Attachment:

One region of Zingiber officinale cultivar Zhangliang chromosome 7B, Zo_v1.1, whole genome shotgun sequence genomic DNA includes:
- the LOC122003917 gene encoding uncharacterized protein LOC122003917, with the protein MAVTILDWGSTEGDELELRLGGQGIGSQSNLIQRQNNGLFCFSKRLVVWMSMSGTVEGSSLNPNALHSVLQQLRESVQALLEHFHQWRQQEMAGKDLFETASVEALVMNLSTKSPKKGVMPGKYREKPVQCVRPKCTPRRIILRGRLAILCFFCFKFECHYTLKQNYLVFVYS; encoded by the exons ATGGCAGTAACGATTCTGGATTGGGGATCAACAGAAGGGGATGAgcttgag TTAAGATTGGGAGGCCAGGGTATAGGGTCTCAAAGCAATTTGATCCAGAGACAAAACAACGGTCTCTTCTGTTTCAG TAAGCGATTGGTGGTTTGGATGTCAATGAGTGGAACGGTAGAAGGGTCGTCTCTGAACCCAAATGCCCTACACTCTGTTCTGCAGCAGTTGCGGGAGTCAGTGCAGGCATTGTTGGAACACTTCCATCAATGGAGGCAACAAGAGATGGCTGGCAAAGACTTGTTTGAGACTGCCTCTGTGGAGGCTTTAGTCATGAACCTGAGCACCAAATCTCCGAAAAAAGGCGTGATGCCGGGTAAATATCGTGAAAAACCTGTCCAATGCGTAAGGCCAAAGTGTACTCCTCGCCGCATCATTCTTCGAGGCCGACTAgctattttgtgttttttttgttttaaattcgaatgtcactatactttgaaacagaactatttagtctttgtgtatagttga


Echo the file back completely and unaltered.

One region of Zingiber officinale cultivar Zhangliang chromosome 7B, Zo_v1.1, whole genome shotgun sequence genomic DNA includes:
- the LOC122003917 gene encoding uncharacterized protein LOC122003917, with the protein MAVTILDWGSTEGDELELRLGGQGIGSQSNLIQRQNNGLFCFSKRLVVWMSMSGTVEGSSLNPNALHSVLQQLRESVQALLEHFHQWRQQEMAGKDLFETASVEALVMNLSTKSPKKGVMPGKYREKPVQCVRPKCTPRRIILRGRLAILCFFCFKFECHYTLKQNYLVFVYS; encoded by the exons ATGGCAGTAACGATTCTGGATTGGGGATCAACAGAAGGGGATGAgcttgag TTAAGATTGGGAGGCCAGGGTATAGGGTCTCAAAGCAATTTGATCCAGAGACAAAACAACGGTCTCTTCTGTTTCAG TAAGCGATTGGTGGTTTGGATGTCAATGAGTGGAACGGTAGAAGGGTCGTCTCTGAACCCAAATGCCCTACACTCTGTTCTGCAGCAGTTGCGGGAGTCAGTGCAGGCATTGTTGGAACACTTCCATCAATGGAGGCAACAAGAGATGGCTGGCAAAGACTTGTTTGAGACTGCCTCTGTGGAGGCTTTAGTCATGAACCTGAGCACCAAATCTCCGAAAAAAGGCGTGATGCCGGGTAAATATCGTGAAAAACCTGTCCAATGCGTAAGGCCAAAGTGTACTCCTCGCCGCATCATTCTTCGAGGCCGACTAgctattttgtgttttttttgttttaaattcgaatgtcactatactttgaaacagaactatttagtctttgtgtatagttga